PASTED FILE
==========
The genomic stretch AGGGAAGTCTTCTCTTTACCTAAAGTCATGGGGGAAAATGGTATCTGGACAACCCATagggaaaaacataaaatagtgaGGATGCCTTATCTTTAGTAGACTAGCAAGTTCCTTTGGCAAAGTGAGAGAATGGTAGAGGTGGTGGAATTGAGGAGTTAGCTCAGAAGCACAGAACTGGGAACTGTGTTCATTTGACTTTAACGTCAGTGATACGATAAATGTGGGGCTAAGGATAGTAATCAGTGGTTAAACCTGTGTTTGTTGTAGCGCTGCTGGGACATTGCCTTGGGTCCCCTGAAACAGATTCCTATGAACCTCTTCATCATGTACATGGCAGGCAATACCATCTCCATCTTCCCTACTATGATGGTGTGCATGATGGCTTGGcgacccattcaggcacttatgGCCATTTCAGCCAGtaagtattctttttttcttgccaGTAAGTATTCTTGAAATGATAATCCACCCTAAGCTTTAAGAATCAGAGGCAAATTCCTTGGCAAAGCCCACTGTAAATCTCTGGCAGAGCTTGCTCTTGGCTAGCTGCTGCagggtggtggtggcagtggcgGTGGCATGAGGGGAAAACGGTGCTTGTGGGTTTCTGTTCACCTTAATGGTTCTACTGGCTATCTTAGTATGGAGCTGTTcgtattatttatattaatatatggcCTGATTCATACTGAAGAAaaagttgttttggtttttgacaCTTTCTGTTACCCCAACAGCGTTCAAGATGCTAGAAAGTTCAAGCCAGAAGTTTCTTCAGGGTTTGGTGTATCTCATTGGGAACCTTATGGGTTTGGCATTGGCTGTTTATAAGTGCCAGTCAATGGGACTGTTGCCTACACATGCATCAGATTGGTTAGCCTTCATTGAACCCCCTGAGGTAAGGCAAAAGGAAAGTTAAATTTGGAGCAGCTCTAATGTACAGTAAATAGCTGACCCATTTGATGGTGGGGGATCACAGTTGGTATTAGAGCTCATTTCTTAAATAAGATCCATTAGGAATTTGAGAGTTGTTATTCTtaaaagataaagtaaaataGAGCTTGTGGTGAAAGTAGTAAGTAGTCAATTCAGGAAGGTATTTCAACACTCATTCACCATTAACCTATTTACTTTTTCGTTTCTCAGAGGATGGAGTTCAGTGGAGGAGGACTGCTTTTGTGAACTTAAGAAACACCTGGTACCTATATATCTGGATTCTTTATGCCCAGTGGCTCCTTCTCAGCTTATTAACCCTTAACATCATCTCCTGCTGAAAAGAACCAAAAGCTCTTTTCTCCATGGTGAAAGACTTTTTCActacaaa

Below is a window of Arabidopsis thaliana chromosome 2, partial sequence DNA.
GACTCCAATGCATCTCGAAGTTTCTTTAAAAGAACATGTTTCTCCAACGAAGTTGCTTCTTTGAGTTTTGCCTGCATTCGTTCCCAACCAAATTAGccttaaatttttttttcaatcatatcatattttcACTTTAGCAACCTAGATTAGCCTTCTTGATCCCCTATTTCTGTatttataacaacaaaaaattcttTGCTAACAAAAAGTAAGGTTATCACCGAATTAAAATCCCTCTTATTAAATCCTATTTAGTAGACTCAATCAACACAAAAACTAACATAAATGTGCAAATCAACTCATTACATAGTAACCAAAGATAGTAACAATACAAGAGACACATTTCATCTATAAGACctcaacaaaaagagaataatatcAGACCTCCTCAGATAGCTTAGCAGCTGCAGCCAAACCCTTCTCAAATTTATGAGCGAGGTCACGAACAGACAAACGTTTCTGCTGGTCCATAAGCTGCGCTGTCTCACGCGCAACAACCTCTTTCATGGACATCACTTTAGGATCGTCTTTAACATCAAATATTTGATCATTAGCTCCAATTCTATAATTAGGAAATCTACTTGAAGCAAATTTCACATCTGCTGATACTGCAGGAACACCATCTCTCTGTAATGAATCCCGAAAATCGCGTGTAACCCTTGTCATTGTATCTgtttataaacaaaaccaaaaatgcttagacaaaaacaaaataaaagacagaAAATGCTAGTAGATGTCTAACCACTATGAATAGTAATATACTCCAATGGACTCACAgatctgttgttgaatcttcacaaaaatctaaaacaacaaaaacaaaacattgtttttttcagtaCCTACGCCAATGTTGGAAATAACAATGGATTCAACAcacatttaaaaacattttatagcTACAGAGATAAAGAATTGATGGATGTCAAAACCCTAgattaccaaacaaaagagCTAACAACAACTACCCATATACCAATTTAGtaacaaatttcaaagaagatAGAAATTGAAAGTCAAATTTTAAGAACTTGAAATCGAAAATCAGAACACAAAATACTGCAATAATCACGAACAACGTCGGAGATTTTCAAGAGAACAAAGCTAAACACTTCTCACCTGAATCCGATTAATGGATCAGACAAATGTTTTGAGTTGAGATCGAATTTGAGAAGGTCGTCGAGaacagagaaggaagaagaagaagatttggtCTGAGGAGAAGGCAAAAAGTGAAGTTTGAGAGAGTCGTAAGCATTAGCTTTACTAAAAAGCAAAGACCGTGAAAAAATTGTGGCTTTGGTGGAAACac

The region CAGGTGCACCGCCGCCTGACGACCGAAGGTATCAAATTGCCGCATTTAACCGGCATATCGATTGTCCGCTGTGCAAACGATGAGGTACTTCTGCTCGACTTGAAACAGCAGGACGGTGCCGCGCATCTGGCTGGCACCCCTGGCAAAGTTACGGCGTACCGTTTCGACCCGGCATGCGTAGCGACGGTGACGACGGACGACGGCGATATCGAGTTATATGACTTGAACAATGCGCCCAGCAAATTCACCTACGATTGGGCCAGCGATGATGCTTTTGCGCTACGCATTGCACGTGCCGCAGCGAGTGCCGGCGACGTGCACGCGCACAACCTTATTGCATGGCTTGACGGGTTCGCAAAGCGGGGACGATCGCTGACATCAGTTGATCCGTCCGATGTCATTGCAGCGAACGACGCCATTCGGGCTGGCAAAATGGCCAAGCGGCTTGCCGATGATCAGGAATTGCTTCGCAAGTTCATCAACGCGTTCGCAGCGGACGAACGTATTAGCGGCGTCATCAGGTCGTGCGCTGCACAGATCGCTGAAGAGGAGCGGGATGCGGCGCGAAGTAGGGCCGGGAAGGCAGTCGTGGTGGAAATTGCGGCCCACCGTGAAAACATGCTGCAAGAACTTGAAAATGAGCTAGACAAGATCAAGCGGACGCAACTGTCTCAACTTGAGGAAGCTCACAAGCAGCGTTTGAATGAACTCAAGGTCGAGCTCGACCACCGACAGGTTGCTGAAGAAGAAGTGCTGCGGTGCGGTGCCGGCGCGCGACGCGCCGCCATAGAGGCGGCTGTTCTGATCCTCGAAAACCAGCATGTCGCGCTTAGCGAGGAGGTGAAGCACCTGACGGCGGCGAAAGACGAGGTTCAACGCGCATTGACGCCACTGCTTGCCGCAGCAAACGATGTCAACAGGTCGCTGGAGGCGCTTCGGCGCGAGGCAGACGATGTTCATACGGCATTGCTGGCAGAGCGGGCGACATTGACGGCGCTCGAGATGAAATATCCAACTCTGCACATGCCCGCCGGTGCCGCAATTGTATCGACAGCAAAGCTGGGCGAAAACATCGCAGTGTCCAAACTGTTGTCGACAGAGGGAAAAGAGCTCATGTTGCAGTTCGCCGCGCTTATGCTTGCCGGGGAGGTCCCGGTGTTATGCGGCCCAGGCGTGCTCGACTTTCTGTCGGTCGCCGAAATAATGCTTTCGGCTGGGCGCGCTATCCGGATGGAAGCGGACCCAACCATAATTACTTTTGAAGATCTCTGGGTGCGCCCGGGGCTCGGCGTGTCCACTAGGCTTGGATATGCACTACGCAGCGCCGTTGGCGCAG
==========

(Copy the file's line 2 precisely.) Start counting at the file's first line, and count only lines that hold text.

Below is a window of Arabidopsis thaliana chromosome 2, partial sequence DNA.